Vanity, 140 characters at a time.

Two (possibly contradictory) thoughts regarding social media (and Twitter in particular):

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I was all set to blast him.

I spent a few minutes crafting what I knew was the perfect, 140-character jeremiad against a political party leader. It was rueful. It was accusatory. It would surely be seen and echoed by others, gaining “likes” and “retweets.”

As my thumb hovered over the “send” button, I imagined this person somehow picking this tweet out amidst the thousands of social media comments he was surely receiving, reading it, and being struck by its truth and resonance.

And then I thought, “Wait–what if he does read this? What if this is the only interaction I’ll ever have with the man? Is this the impression I want to leave?”

I wrestled for a second…then deleted my perfectly-sharpened rhetorical barb.

Go ahead and laugh. I agree, it’s a patently ridiculous thought that my comment would be the one needle in the digital haystack that would actually scratch its intended target. But let’s bring it back down to earth a bit.

Rather than a major political figure, how about the random person on Twitter whom I have the chance to interact with sometime? In that one interaction, how would I want to be perceived? And would they be able to tell what I value?

If you knew that your only interaction with a person would be via 140-character messages, what would you say? More importantly, what wouldn’t you say?

The person you’re @-tweeting to, even if they’re a celebrity or political power player, is a real person with a living soul. Not just a face or a name or a persona.  A real person. (I know, I know, I’ve talked about this before.)

I guess I’m bringing up all this to say, sometimes I can be too much of a keyboard-cowboy. Sometimes I need to be reminded that I’m nobody from nowhere, and that Jesus is the only person who matters. Sometimes I need to be thumped in the head by the fact that every careless word I speak (or type) matters to God (Matt. 12:33-37). If I remembered that every time I pulled up Twitter, it would motivate me to represent Him better in that medium.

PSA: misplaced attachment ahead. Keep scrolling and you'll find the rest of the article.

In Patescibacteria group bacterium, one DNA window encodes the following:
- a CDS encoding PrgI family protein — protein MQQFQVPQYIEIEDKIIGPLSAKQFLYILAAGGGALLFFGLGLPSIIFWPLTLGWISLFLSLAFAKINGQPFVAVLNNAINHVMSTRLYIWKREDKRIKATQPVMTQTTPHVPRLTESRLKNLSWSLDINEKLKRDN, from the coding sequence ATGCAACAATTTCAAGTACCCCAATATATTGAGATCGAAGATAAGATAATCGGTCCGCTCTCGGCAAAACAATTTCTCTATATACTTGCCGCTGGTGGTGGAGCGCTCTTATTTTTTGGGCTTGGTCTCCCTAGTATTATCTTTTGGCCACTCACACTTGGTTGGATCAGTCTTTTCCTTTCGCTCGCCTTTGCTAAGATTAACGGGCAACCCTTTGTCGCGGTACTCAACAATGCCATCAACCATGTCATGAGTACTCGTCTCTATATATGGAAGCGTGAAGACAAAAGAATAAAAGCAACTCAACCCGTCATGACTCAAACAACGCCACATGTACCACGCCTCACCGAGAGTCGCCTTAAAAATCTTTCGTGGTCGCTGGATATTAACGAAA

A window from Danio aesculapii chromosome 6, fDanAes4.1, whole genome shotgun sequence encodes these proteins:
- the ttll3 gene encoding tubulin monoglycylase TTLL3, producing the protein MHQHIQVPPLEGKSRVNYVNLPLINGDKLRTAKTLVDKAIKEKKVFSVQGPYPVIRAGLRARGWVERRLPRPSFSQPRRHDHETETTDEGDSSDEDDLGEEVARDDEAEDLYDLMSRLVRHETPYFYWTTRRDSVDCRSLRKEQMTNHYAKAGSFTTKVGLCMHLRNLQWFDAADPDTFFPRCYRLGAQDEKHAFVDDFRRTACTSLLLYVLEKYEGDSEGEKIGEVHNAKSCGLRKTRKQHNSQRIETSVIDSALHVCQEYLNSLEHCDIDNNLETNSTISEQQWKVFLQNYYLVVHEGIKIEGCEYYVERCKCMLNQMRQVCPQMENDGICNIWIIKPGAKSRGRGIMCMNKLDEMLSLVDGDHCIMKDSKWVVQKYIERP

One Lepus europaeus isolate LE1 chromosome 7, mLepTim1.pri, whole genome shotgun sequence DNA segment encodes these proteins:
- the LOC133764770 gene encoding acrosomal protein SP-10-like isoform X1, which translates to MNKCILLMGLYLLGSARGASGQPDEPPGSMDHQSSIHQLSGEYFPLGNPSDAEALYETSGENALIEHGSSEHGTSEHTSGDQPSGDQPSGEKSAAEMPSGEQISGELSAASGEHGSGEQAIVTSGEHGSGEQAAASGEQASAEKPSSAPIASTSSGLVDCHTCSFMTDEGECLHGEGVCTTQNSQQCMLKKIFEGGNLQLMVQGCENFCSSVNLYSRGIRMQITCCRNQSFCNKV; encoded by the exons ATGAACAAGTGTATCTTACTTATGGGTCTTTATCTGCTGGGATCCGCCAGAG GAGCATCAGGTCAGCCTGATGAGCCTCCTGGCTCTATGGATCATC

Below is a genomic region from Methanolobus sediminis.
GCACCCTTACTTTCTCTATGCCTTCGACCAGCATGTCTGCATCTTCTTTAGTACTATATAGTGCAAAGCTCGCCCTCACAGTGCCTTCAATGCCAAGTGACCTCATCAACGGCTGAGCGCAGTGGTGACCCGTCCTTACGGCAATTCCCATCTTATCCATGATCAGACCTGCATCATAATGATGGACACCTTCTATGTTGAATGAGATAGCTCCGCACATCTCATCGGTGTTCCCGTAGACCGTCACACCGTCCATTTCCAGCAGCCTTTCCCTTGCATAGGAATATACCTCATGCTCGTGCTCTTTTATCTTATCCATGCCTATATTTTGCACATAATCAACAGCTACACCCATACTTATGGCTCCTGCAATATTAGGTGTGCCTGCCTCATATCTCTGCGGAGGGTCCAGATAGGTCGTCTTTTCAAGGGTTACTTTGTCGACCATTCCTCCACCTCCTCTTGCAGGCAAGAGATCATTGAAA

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On the other hand: If I’m not using social media for specifically spiritual purposes, am I guilty of sin?

A Twitter-buddy of mine posted a brave question the other day: “Based on the majority of my social media content, what do you think I value most?” From what I could tell, some of the answers he received disappointed him a little. I have to give him props for even asking the question. I’m pretty sure I wouldn’t like the answers I’d get, especially lately.

That question may be useful as a litmus test for checking for secret idolatries–the tendency we sinful creatures have to value things far more than they are due and make them more important in our lives than they should be (what the sages call “disordered passions”).

But I think the answers we get to that question may be a little misleading, as well, due to the nature of social media itself, and how we use it.  Often, I use social media to connect to people who enjoy the things I enjoy, and get excited about the same aspects of art and culture that I do. So it wouldn’t be outlandish to notice a large part of my interactions on social media are about just that: movies, music, TV, sports, politics, books.

However, what you see on Twitter or even on this blog isn’t the totality of my energies and thoughts. It may give indications, sure, and I should take those clues  seriously. But there’s more going on than what we see on-screen, even when it comes to ourselves.

All this to say: If your whole life (both online and offline) is consumed with temporary things, then pay attention. Re-adjust. Turn your eyes upon Jesus, and get your head on straight.

But if you tweet or post about Steve Rogers, Barry Allen, and Jake Arietta because the only people you know who would be interested in discussing these heroic figures are friends on the internet? Well, I don’t think that’s an indication that your heart’s grown cold to the things of Christ.

But what do I know. Maybe I’m another frog in the pot with you.

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Like I said–possibly contradictory. This is the push-pull that I feel when it comes to this issue. I want to represent Jesus well with my words and actions. But I enjoy this life He’s given me, with all its temporary pleasures and unimportant joys. Baseball and comic books and board games and karaoke with friends–these are all gifts from God. I am thankful to Him for them. And on social media, I geek out about all these silly things. I don’t think that’s wrong, as long as these unimportant things don’t crowd out the Main Thing in my life.

Ironically, last night, after I finished the first draft of this post, my wife suggested that we both take a step back from media involvement for a bit, to focus some extra energy on spiritual things. For her, that’s mainly TV. For me, it’s social media (particularly Facebook and Twitter).  She’s right. It would be good to take a break. Regroup. Focus on weighty things.

 

I will try to get back to regular Monday – Wednesday – Friday blog posting, next week. I just won’t be as visible on other platforms for a little while.

Have a good weekend, friends. Jesus is Lord. Give Him the glory due His name.

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